Celie, a nearly illiterate black Georgia girl, writes a short note to God, confiding to him that she's only fourteen, but already she is burdened with cooking, cleaning, and caring for a multitude of brothers and sisters because of her mother's failing health. In addition, her father has raped her.
We are stunned. Seldom has a novel begun so melodramatically — and yet so briefly and in such a matter-of-fact style. We are caught off-guard. Clearly, this letter to God is not a prayer, as one might expect a letter to God to be. But, on the other hand, despite the sexual violence described in the letter, there is nothing excessively melodramatic about the letter in terms of its style. In fact, what we notice, first of all, and perhaps most important, is the fact that Celie is writing to God in much the way that she would write to, or speak to, a good, close, loving friend. This letter, written in what Walker has called black folk language, contains a strong and sustained sense of naturalness throughout.
Talking to her friend God, Celie uses the words "titties," "pussy," and "his thing" without any sense of embarrassment. These words are the only words that Celie knows for these terms. Celie is an innocent young girl who has been sexually abused by her father, and now she is confused as to why it happened to her. So she asks all-knowing God: why? And in telling God what has happened, there is nothing shocking about her language because it is the natural language of this black girl. What is shocking is the fact that her father has raped her and has threatened more violence if she tells anyone about it. The violence itself is shocking — not Celie's language.
The reason why Celie writes to God is that she would like to tell her mother what happened, but Celie's father has warned her not to — to tell "nobody but God," especially not Celie's mother because, according to him, "It'd kill your mammy."
Again, we are caught off-guard. We know that this novel is written by a contemporary black woman, and therefore, the word "mammy" is jarring. Usually we encounter "mammy" only in so-called softcore racist songs and literature. For example, we think of the song "Mammy's Li'l Baby Loves Shortnin' Bread," and we also think of all of the turbaned, sassy, protective "mammies" who (according to the movies) ruled Southern plantation kitchens, as well as most of the rest of the plantation house affairs, and, of course, we recall Al Jolson's "black face," sung-on-bended-knee version of "Mammy," and scores of other instances where the word "mammy" is used in a condescending, put-down, racist context. "Mammy" does not have a positive connotation to today's progressive black and white ears.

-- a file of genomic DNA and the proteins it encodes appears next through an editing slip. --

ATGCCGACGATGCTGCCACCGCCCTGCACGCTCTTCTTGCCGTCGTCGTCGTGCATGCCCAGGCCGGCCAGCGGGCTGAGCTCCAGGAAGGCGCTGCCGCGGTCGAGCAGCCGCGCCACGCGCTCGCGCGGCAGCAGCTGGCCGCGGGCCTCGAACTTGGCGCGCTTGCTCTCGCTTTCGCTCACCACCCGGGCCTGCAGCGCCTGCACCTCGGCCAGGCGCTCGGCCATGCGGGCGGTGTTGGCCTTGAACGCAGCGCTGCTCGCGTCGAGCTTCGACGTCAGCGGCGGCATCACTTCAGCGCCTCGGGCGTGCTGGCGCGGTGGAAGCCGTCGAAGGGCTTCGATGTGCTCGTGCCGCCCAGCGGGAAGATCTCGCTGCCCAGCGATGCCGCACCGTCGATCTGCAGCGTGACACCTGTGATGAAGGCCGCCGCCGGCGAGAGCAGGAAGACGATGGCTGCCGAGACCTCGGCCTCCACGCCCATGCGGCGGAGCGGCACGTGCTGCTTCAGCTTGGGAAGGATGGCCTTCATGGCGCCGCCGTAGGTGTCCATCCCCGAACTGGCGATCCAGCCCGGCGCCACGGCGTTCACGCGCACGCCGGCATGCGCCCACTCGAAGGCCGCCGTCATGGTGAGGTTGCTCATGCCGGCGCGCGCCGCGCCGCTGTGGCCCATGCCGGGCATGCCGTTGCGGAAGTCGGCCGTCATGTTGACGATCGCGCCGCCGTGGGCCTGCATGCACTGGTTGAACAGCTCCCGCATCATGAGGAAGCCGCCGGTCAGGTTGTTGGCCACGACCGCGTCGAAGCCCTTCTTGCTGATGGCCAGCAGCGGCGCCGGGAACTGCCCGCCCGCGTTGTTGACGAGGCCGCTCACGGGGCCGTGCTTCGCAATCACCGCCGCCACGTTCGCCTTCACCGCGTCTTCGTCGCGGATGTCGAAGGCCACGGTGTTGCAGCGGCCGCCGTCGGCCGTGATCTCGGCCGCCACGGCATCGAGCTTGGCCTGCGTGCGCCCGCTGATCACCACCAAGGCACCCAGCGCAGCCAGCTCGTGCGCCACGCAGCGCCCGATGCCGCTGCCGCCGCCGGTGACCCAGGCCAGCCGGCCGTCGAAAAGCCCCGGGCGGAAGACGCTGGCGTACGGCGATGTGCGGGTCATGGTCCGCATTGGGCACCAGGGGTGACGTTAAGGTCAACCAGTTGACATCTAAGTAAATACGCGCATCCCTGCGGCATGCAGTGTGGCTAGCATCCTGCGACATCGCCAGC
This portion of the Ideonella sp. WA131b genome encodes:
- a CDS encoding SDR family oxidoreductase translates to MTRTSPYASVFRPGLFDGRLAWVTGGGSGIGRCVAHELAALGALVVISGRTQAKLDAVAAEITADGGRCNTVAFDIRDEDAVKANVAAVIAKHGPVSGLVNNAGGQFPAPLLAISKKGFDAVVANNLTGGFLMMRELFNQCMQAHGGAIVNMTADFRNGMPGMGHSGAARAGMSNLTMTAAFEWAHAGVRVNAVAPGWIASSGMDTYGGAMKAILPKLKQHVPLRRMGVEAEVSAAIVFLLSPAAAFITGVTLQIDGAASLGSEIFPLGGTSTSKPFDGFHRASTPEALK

Yet here, Celie's father uses the term, and obviously, it is as natural to him as his untamed need for sex is. So, not only are prudish readers caught off-guard by Walker's language concerning Celie's rape, but so are black and white liberals when Walker, very naturally, within the context of this novel, introduces a word that has evolved into a racist term. Walker begins this novel, as one critic has noted, with exactly the same ingredients that a Greek playwright would have used for the climax of his tragedy.
We realize, then, that Celie is too scared to tell her mother, or her mammy, what her father has done, so she has told no one. She wants to be a "good girl," and she knows that if she lets her father rape her, he will leave her sick mother alone. Celie abhors her father's rough, sexual brutality, but by submitting to it, she spares her mother. Note that Celie tells God, "She happy" — that is, to Celie's mother, sickness seems far preferable to Fonso's (Celie's father's) brutality.
In addition, Celie is telling God that sexual violence should not be her reward for having been (and she emphasizes that she has been) a "good girl." She asks God for a "sign" to let her know "what is happening." She feels that she's being punished, that somehow she's to blame, and she doesn't understand why. She hopes that a sign from God will explain why she is suffering — from rape, incest, and so much sudden responsibility. Celie, of course, doesn't know these words — rape, incest, and responsibility — yet. She knows only that she is struggling to endure — to hold on — during this crisis. She is troubled, and in terrible pain, and is deeply confused. And in addition, she feels utterly alone. Therefore, she writes to someone whom she trusts — God, asking for understanding and explanation.